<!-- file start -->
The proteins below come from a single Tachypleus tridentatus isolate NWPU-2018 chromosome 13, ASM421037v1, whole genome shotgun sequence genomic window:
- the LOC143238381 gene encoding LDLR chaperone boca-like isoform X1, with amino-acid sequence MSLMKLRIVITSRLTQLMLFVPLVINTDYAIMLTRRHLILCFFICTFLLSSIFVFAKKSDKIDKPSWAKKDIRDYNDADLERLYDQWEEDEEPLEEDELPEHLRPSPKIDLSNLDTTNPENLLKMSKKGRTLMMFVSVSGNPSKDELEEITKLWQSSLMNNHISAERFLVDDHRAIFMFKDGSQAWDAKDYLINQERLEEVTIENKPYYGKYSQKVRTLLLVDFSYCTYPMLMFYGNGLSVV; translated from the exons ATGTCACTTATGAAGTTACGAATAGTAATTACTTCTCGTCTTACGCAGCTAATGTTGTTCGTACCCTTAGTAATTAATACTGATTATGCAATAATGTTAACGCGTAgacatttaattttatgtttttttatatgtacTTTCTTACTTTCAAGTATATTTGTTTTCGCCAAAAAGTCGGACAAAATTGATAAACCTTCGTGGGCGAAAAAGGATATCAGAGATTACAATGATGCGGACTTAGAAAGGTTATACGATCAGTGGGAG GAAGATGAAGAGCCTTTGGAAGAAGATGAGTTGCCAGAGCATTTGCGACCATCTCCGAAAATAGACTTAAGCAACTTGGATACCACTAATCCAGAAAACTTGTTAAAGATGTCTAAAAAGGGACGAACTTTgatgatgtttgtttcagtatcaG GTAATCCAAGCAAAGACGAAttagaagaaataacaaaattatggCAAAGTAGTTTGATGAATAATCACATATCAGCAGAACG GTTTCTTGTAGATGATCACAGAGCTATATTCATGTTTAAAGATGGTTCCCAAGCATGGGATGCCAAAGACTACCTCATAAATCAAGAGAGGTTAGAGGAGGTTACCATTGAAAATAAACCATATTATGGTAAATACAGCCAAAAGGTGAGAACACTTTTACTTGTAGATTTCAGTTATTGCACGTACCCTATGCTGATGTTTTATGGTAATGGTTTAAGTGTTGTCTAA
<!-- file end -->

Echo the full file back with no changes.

The proteins below come from a single Tachypleus tridentatus isolate NWPU-2018 chromosome 13, ASM421037v1, whole genome shotgun sequence genomic window:
- the LOC143238381 gene encoding LDLR chaperone boca-like isoform X1, with amino-acid sequence MSLMKLRIVITSRLTQLMLFVPLVINTDYAIMLTRRHLILCFFICTFLLSSIFVFAKKSDKIDKPSWAKKDIRDYNDADLERLYDQWEEDEEPLEEDELPEHLRPSPKIDLSNLDTTNPENLLKMSKKGRTLMMFVSVSGNPSKDELEEITKLWQSSLMNNHISAERFLVDDHRAIFMFKDGSQAWDAKDYLINQERLEEVTIENKPYYGKYSQKVRTLLLVDFSYCTYPMLMFYGNGLSVV; translated from the exons ATGTCACTTATGAAGTTACGAATAGTAATTACTTCTCGTCTTACGCAGCTAATGTTGTTCGTACCCTTAGTAATTAATACTGATTATGCAATAATGTTAACGCGTAgacatttaattttatgtttttttatatgtacTTTCTTACTTTCAAGTATATTTGTTTTCGCCAAAAAGTCGGACAAAATTGATAAACCTTCGTGGGCGAAAAAGGATATCAGAGATTACAATGATGCGGACTTAGAAAGGTTATACGATCAGTGGGAG GAAGATGAAGAGCCTTTGGAAGAAGATGAGTTGCCAGAGCATTTGCGACCATCTCCGAAAATAGACTTAAGCAACTTGGATACCACTAATCCAGAAAACTTGTTAAAGATGTCTAAAAAGGGACGAACTTTgatgatgtttgtttcagtatcaG GTAATCCAAGCAAAGACGAAttagaagaaataacaaaattatggCAAAGTAGTTTGATGAATAATCACATATCAGCAGAACG GTTTCTTGTAGATGATCACAGAGCTATATTCATGTTTAAAGATGGTTCCCAAGCATGGGATGCCAAAGACTACCTCATAAATCAAGAGAGGTTAGAGGAGGTTACCATTGAAAATAAACCATATTATGGTAAATACAGCCAAAAGGTGAGAACACTTTTACTTGTAGATTTCAGTTATTGCACGTACCCTATGCTGATGTTTTATGGTAATGGTTTAAGTGTTGTCTAA